Fellow gardeners...I need help! Stupid @$#*%!* dang wild rubarb!

Discussion in 'Random Ramblings' started by 4H kids and mom, Jun 28, 2007.

  1. 4H kids and mom

    4H kids and mom Cooped Up

    Mar 10, 2007
    Southern Wisconsin
    Argh. I am so frustrated! This is the first time I have ever planted anything from SEED and had it sprout and thrive, and now I'm being challenged! :mad:

    I have a plot roughly 8' x 12' that was growing wild. I pulled up all the wild rubarb, mowed over what was left, dug out all the remaining tubars, tilled the whole plot, fertilized it, etc. before planting. I know I'd killed all those darned things. So, I planted the plot with sweet corn, pumpkin, watermelon, chic peas, squash, and sun flowers. Within a week or so, everything was sprouting nicely and I was quite pleased with myself.

    But now the dang rubarb keeps popping up (and I dont mean one or two here and there, I mean EVERYWHERE like a hostile takeover!) and threatening my lovely crops! I've had to stake a few of my sweet corn (now about 2.5 feet tall) because the stupid rubarb keeps pushing them over. I keep pulling out the new rubarb chutes, but I can't get in to dig out the tubars for fear of ruining the rest of whats growing there. I am so mad. :mad: I have to go out every other day and weed those stupid rubarb out again. Its getting to be a royal pain in my arse! [​IMG] :mad:

    Is there anything I can do (now or in the future) to prevent this? Is there any way to get rid of the stupid stuff once and for all? Is the rubarb going to ruin my first (and BEST) gardening efforts? I have worked so hard...and the kids are both wanting to take some produce to the fair next month as one of their 4H projects. My daughter is planning on the sweet corn. Please HELP! I'm at my wits end!
  2. MissPrissy

    MissPrissy Crowing

    May 7, 2007
    Forks, Virginia
    If the tubar is large and you can't dig it out you could try using a root and stump killer. Using an old kitchen syringe (like you use to inject turkeys and chickens with butter and spices before baking - you know the metal needle thingy) inject the stump killer directly into the root. If you don't have the kitchen syringe you could drill a hole in the root and carefully fill it with stump and root killer.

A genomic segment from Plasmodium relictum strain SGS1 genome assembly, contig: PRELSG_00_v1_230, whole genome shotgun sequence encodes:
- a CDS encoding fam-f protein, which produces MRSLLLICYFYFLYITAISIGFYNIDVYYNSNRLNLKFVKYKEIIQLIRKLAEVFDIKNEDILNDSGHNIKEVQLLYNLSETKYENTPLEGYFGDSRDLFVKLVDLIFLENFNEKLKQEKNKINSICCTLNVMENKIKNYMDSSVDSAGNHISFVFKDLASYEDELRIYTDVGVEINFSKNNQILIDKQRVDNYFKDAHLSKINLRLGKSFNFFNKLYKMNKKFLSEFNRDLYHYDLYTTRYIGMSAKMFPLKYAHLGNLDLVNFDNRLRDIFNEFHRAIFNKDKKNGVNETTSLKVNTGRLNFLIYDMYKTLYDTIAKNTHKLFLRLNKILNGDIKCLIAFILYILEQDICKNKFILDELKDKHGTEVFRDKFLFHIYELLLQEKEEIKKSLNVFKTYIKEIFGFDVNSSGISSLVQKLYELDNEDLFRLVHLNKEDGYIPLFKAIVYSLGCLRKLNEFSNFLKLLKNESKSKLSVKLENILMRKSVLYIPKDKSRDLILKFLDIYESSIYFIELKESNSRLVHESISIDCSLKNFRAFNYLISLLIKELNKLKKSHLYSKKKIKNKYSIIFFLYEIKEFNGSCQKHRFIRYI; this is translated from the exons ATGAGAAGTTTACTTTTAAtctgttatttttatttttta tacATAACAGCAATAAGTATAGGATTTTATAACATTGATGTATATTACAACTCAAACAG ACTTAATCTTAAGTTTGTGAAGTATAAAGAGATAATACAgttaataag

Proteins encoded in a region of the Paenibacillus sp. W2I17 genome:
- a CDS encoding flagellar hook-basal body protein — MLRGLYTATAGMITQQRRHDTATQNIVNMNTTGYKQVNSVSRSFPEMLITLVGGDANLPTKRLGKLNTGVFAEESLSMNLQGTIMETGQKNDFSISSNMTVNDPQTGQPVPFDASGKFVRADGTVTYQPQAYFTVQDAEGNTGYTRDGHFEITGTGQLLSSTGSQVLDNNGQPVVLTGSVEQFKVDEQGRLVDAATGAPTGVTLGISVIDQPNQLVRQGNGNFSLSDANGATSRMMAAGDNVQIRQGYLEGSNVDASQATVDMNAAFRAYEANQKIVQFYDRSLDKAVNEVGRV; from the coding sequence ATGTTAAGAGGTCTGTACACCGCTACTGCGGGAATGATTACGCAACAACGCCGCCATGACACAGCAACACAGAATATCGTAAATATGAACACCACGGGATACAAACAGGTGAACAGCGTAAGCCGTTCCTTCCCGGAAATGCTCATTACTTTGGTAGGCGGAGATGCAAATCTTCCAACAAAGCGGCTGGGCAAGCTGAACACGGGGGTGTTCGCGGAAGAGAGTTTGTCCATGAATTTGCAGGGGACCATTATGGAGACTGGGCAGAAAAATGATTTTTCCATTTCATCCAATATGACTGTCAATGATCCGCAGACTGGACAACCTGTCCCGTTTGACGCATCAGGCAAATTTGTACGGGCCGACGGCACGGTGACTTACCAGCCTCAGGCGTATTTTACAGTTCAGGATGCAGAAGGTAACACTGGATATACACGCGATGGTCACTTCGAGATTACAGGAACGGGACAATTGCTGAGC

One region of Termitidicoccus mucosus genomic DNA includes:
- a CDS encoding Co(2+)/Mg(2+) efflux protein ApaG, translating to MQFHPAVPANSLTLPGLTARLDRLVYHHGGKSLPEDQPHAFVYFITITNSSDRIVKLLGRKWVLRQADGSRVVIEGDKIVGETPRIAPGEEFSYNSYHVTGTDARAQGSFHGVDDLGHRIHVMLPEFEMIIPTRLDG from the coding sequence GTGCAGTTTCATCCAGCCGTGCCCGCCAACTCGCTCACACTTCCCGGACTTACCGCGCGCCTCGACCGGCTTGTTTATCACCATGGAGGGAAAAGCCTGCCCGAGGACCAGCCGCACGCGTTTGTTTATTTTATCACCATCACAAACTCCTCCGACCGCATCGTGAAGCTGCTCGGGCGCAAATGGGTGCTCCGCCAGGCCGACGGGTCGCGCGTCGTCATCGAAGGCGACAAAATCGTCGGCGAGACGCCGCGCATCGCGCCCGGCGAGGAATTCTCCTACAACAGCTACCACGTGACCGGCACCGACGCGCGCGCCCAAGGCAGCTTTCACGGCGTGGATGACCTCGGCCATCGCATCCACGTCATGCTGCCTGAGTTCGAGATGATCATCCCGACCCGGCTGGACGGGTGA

I have had to do this to VINES that grow 3 or 4 inches circumference and had twined themselves into the 95 year old boxwoods in front of my house. They had been left over grown so long that the vines was killing the bush. It worked perfectly. Now there is no vine and a vibrant bush.

    I know how frustrating it can be to work so hard in a garden and have to continually fight unwanted plants.

    Do you have another patch for rhubarb?

    While it is a pest where it is growing in your garden it is a wonderful plant to have for pies and jam and especially in strawberry season. The leaves are poisonous but it is the red stems that are the treat.
  3. 4H kids and mom

    4H kids and mom Cooped Up

    Mar 10, 2007
    Southern Wisconsin
    We have used some of the "pest" plant in a recent strawberry rubarb pie I made that got rave reviews from the family. I do have a patch that I am letting some grow, but they keep poppin up where I DONT want them..lol [​IMG] I have an all natural product similar to a weed-be-gone made by CockaDoodle-DOO. I'll try injecting the root and tubar and see if that helps some. I just want my corn! lol [​IMG]
  4. MarkR

    MarkR Songster

    Mar 11, 2007
    Ivy, Virginia
    This won't help now, but in the future. . .

    If I'm planting something that might be invasive (purslane, borage, rhubarb, and mint are just a few examples), I only plant them in a boxed raised bed. They're much easier to control then. Roots and runners are contained by the box. Seeds can still spread with birds or in the wind, but plants are a lot easier to control when they are contained. My boxes tend to be 8' long and either 2' or 4' wide depending on whether I remembered to buy enough lumber (I never do). I use untreated 2 x 8's. I know a lot of people use treated wood but I'm not taking chances with food. They're filled with top soil and compost (my own) in about a 3:2 ratio. You can add sand or peat moss depending on what you're planting and that particular plants moisture requirements.

    Here's the important part, don't put your box on top of something invasive. You won't kill it. It will keep coming back.

    As for this year, start canning and start baking pies. I haven't grown rhubarb in a few years, but I have baked about 12 loaves of zucchini bread and 5 or 6 batches of zucchini/chocolate chip cookies this year. I don't know why I keep planting that stuff.


    PS People around here will pay a lot for rhubarb, maybe you should plow the corn under and bring the rhubarb to the fair. . . just a thought.

    PPS You might try spraying the rhubarb leaves with strong vinegar. It will take repeated applications to kill it, and you'll need to be careful not to get ANY of it on your other plants, but eventually, the rhubarb might stop.

    PPPS Why didn't I answer your question until my second PS?!!?!?!?!?! Too much coffee, too much time out in the sun, and not enough water, I guess.

BackYard Chickens is proudly sponsored by: